How Philly Moves is a photo series started in 2008 by photographer Jacques-Jean (JJ) Tiziou, of thousands of photos taken of 160 Philadelphians dancing. The participants are of all nationalities, ages and backgrounds; a few have danced professionally, most have not, but they share the joy, energy and love of dance. The photographer’s private project is now about to become very public art as part of the city’s Mural Arts Project and the Philadelphia International Festival of the Arts (PIFA).
Last week, in windy 40-degree rainy weather, Tiziou was bobbing and weaving on scaffolding across from the Kimmel Center for the Performing Arts on Broad St. to oversee the first his exhibitions from the How Philly Moves series. The structure houses a projection booth that will beam Tiziou’s photos, as well as video of Tiziou’s studio sessions working with the dancers in the series, on the side of The Kimmel building. Tiziou also took the opportunity to take pictures of his game construction and tech crew.
When people are in motion, Tiziou is moving with them. “Picture taking is more about eye contact and the body language.” He said while taking a few more shots as the crew finished up. “PIFA was reaching out for community partners and they wanted to do something with the Mural Arts Project, so they reached out to me. To have something happening in the heart of the city is very exciting.”
The Kimmel is the headquarters for PIFA and Tiziou’s exhibit coincides this week with the start of a three month installation of How Philly Moves murals to be displayed at the Philadelphia International Airport starting in June. The airport exhibit is a series of painted murals of the twelve of the dancers and will be displayed on multiple stories on six buildings around the airport. Jon Laidacker is the lead muralist with along with a team of artists – Tjai Abdullah, Efrain Hererra, Charles Newman, Laura Velez, and Tom Walton- who are working out of a studio space on the top floor of the Gallery at Market East.
Even with two of his exhibits being installed at the same time, Tiziou was otherwise the picture of calm earlier this week as his crew did middle of the night test runs of the Kimmel projections. The screenings involve blending video, stop motion animation and working with the stills and incorporating a lot of the imagery.” He said. He is collaborating with filmmaker Tobin Rothlein, co-artistic director of Miro Dance Theater, to coordinate the tech designs for the Kimmel site. The images will be projected from dusk to dawn, running from a network of computers, displayed in randomized sequences.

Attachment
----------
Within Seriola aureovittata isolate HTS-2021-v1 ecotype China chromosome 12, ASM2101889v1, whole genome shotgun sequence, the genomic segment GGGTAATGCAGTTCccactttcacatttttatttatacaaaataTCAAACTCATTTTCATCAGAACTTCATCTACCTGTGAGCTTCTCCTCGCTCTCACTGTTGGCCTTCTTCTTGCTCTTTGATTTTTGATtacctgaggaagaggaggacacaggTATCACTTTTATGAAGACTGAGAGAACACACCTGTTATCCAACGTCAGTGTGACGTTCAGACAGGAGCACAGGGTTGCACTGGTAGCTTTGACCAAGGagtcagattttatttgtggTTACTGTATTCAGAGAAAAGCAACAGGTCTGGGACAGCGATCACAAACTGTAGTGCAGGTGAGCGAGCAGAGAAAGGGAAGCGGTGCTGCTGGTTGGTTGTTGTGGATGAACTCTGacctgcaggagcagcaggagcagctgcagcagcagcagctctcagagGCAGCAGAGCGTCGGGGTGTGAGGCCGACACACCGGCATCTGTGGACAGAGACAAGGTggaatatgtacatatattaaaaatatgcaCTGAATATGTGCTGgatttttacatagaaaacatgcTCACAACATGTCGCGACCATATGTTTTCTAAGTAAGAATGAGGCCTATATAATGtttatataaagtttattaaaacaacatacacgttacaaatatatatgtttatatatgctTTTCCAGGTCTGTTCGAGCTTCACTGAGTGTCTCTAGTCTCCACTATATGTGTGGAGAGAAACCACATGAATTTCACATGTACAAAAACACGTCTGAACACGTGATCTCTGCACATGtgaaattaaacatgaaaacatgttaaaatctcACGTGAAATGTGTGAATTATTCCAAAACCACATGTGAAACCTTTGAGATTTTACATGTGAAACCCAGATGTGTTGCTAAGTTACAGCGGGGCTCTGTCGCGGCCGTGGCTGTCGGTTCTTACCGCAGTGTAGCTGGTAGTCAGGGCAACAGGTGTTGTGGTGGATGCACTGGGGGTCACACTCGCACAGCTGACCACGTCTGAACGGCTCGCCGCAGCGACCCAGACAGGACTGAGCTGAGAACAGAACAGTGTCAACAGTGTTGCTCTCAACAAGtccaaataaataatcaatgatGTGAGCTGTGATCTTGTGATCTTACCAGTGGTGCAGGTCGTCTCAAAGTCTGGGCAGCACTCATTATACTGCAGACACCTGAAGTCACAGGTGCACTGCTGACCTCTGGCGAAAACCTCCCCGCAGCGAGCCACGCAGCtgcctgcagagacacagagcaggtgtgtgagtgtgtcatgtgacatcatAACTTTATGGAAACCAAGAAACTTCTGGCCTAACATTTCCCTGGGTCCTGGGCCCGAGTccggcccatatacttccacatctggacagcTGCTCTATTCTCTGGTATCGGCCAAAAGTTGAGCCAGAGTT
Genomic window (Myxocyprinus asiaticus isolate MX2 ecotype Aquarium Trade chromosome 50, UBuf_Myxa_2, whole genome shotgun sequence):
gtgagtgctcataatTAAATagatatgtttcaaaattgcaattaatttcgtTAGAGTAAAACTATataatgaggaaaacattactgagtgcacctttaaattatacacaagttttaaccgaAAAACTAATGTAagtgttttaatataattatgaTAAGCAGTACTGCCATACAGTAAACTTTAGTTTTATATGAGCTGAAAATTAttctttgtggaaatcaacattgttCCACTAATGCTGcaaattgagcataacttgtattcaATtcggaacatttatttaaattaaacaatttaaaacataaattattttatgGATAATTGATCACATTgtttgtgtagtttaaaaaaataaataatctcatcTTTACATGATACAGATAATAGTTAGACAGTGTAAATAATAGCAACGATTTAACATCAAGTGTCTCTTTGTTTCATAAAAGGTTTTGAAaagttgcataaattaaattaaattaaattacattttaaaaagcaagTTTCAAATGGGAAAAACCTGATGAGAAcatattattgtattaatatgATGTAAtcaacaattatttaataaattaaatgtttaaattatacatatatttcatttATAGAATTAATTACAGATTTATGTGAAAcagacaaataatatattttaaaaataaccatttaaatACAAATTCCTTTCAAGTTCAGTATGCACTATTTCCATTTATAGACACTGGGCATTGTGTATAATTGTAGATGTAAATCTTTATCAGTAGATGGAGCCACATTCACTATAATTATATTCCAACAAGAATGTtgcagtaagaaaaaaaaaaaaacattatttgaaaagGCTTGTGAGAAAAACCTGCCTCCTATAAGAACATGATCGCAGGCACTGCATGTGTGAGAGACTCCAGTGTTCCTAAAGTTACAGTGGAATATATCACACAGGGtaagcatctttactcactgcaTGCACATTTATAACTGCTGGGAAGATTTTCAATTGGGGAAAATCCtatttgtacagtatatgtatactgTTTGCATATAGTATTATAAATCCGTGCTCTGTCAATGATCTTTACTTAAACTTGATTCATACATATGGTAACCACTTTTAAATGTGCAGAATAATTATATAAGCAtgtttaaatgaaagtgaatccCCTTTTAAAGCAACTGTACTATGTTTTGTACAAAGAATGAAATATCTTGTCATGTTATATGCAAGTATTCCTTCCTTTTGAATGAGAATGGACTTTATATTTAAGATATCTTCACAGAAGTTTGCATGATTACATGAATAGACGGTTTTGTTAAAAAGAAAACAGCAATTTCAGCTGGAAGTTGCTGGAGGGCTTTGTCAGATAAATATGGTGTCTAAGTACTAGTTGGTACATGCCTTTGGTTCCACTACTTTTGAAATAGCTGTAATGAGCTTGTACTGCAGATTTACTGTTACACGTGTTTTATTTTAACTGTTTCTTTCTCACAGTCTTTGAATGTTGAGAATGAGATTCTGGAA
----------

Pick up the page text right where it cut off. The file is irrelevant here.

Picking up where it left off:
Tiziou worked with videographers to record the ten-minute shoots, which will also be part of the montage. He directed the shoots, but was very much part of the action “doing a little dance, to get the best vantage points. Photography is something a camera does, doing my little dance to get the best vantage points.”
Even with video and other elements, “This is very much a photography project.” Tiziou said. “We are using video in this and stop motion, and animated sequences of stills. Taking the whole batch of pictures I would take – not just what might be considered the best ones – but all taken at high speed to get a sequence. I knew that those who aren’t used to performing on film, would be self conscious and artificial. But there will be one split second where you get their energy and essence of movement.”
The main challenge for the PIFA show are “Compositional restraints. Piecing out all of these bits of film and making them look right on the Kimmel wall. We‘re working with a canvas that is a boxy vertical one and the imagery started out horizontal, so it‘s tricky. There is a lot of tech to that has to make this a quick, hi-def process that will transfer.“ He also “didn’t want just the images to pop on like a light switch. It will start to fade in at dusk as the outside light go down.”
Tech details aside, Tiziou’s focus as a photographer is the community engagement. For the dance shoots Tiziou didn’t have much in the way of funding but relied on “calling in favors, asking friends to volunteer and getting spaces donated. With digital transition. You can make it more flexible, show the work right away, a public art practice that I started with the Live Arts Festival where I shot thousands of images, for instance, photographing not just the performers, but celebrating the community.”
The dance sessions represent that spirit as well as the uniqueness of his subjects. The photos for the exhibit represent all variety of dance styles and Tiziou‘s dance photos are known for their kinetic elements and he views each person’s physicality is as different as fingerprints. “The way someone moves a key to their expression as individuals. In fact, every single person walking by fascinates me as a photographer.”
~Hard to imagine a spring without Jan’s flowers, the ones that she grew on her land and the ones that came up naturally. She had a particular fondness for weeds and not only would photograph them, but try to figure out their hybrid. Of course, as much as she filmed the blooms above ground, she had equal interest in subterranean botanica — especially of the fungal variety. Trying to remember her joy in such things today in the buds and leaves that are starting to color in the trees on the streets of Philadelphia. Biking past today’s new colors in Rittenhouse Sq. hinted at mauves and pinks and the promise of vibrant greens.